Wednesday, March 16, 2011

My unit!!!


We had a very successful open house for our hospice inpatient unit on Thursday, March 10th and opened on Friday, March 11th with three whole patients. I cannot say enough about how much I am in love with what I do now. I work with some amazing men and women and I feel honored to have a career where I am invited into one of the most intimate moments of my patient's lives. I wanted to share a few pictures of our beautiful unit:


This is one of two family areas. The other is a quiet room while this one has a computer, television and phone:




The butterflies that adorn the corner of the entrance into the rooms that signifies that someone is actively dying:


One of only 2 rooms that have shared beds. The chairs pull out into a single bed:

This is one of the single rooms that includes a couch that pulls out into a bed and there is flatscreen television and ipod stereo that sits opposite the bed:

Another view of one of the single room:





I have been asked multiple times what I do. I have to reflect on this. Technically, I give people a comfortable death whether that be by administering pain medication when they are in pain, wiping their feverish brows, or simply sitting beside them and holding their hands if they have no one else in this world. But it is so much more. I hold weeping wives as their husbands lie dying beside them, I educate sons and daughters about what to expect when their mothers and fathers begin to transition, I assure husbands that although their dying wife may not answer, she will hear every last word he says to her. It is a wonderful job, one that I feel I was placed on this earth to do.



"It should be a sacred day for you when one of your people dies. A sacred day when the sould is released, when it returns to it's home." -Black Elk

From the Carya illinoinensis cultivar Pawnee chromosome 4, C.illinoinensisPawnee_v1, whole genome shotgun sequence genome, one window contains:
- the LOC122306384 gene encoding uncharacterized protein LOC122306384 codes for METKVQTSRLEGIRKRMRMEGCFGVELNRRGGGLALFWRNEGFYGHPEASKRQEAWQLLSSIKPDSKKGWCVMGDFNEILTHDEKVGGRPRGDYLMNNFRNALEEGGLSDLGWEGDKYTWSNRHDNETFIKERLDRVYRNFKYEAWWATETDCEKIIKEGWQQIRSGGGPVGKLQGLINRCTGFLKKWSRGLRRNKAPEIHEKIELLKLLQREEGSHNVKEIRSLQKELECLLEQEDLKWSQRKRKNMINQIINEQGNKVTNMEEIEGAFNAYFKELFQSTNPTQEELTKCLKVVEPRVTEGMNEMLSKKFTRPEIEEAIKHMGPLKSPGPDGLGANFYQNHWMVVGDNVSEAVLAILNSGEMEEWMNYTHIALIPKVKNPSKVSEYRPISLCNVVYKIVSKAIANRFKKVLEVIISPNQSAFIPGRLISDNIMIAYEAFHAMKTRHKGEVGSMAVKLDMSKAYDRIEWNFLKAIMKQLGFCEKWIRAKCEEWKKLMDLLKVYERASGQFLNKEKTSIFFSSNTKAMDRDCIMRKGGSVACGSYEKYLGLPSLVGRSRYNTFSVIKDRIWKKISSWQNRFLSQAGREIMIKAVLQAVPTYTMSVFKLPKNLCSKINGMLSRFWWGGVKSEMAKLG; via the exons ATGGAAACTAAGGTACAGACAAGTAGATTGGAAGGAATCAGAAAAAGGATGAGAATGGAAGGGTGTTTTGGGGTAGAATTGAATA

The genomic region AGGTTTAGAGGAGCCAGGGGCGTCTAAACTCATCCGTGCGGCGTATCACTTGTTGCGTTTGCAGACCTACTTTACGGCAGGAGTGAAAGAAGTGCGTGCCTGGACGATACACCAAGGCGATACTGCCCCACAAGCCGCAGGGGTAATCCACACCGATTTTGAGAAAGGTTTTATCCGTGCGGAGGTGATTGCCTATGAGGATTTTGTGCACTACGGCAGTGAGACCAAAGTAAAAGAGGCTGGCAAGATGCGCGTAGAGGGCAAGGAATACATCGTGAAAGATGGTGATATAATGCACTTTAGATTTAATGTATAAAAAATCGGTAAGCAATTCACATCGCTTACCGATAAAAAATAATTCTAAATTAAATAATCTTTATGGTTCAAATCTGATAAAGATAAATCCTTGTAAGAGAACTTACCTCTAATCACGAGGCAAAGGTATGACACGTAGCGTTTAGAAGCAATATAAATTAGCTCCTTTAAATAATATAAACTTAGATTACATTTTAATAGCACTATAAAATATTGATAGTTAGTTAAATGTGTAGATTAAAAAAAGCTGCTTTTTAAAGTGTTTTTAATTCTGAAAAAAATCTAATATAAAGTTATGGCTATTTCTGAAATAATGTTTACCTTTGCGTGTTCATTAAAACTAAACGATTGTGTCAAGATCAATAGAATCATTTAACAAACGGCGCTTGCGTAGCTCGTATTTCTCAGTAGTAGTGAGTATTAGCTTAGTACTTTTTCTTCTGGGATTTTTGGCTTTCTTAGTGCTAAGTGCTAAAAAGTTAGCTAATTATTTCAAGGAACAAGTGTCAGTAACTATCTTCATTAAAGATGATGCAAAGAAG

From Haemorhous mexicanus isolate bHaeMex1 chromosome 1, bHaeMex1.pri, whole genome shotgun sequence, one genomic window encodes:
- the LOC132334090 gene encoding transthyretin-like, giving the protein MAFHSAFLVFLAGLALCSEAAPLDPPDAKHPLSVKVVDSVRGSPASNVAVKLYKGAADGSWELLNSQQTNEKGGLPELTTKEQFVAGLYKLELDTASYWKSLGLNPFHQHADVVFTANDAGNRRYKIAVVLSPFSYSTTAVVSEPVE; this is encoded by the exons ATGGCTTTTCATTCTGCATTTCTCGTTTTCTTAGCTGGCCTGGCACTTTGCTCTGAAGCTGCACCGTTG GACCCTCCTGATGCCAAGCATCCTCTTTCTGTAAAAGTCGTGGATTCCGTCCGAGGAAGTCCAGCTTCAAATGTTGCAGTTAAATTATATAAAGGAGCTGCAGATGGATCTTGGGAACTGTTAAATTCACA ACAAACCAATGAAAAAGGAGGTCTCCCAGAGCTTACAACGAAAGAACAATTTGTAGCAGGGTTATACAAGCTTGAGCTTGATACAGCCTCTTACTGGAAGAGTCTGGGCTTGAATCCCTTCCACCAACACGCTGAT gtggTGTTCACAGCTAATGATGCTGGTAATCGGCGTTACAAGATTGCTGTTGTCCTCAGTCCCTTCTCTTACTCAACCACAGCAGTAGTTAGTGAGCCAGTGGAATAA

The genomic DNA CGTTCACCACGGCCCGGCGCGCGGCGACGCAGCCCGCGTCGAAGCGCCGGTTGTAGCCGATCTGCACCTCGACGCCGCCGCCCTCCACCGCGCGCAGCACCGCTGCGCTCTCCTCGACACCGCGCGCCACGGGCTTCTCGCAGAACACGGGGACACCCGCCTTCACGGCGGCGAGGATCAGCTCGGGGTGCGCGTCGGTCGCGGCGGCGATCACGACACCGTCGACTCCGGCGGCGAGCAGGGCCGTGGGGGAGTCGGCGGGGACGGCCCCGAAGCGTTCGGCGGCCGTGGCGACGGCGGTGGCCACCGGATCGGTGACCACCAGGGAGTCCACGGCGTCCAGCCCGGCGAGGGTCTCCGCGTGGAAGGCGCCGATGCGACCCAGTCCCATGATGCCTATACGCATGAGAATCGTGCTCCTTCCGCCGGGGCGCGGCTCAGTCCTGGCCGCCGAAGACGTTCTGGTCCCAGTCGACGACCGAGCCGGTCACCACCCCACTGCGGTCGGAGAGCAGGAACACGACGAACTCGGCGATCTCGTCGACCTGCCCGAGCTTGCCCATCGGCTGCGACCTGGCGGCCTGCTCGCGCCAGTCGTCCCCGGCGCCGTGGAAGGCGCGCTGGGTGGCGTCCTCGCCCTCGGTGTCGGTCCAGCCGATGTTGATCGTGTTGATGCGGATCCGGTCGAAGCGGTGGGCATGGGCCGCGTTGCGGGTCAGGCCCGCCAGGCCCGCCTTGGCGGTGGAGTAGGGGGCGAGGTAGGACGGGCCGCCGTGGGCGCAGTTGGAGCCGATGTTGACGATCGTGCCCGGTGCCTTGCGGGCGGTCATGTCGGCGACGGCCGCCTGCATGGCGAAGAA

Wednesday, February 23, 2011

Moving on

Last Saturday was my last night at the hospital.It was definately bittersweet. I am excited to be moving on to hospice, but I have developed some wonderful friendships. Even though I know these friendships will continue, I will miss working with these fabulous people.

Each person at the hospital made me who I am today, as I learned from them all. Goodbye gals, I may be leaving, but you all hold a special place in my heart.

















































Friday, January 28, 2011

Closer to a place her heart can rest

I'm ready to share this wonderful news with everyone: I am officially a hospice nurse. I gave my two week notice at the hospital today and have been orienting with hospice a little over a week now. It is amazing how things have begun to just fall into place. It has been a great lesson in faith.

I will be working with a local hospice agency that is opening up an inpatient unit where patients will go for symptom management that can't be controlled at home. The atmosphere is calm, and not as cold as at a hospital.

This is what I have wanted to do for some time, and I feel so blessed that I am able to begin my journey so early in my career. I have already met some amazing people at the agency and everyone is extremely loving and welcoming. I couldn't ask for a better place to grow professionally.

My heart is content now and I don't feel as restless. I feel at home :)



Sunday, November 7, 2010

Kayla, RN.....MSN?

I have embarked on a new journey: getting my master's degree. What has possessed me to return to school? I haven't the slightest clue. Maybe it's because I don't know what to do with myself if I'm not pushing forward in some compacity or another even if it is aimlessly. I get bored easily being stagnant. So, here I am, during my first week of my master's program classes.

The whole program is online, which is FABULOUS for a night nurse. I can do quizzes at 3am if I so choose. It takes a little less than 3 years to complete and I am liking that time frame. My emphasis will be in education so that when I'm ready for another facet of this nursing journey years and years down the road, I can teach and complete the journey full circle.

I don't know what hubby thinks of this. It's only been a year and a half since I've been out of nursing school and the home we have made together has slowly returned to it's original state. But, now I am turning it upside down again. Not that I imagine anything could be as awful on a marriage as nursing school....really. Just ask him. But he loves me and supports me in such an amazing way that sometimes I even believe in myself. He thinks I can change the world, and for that, how could I not press forward? And that's why I know the next 3 years will be fine.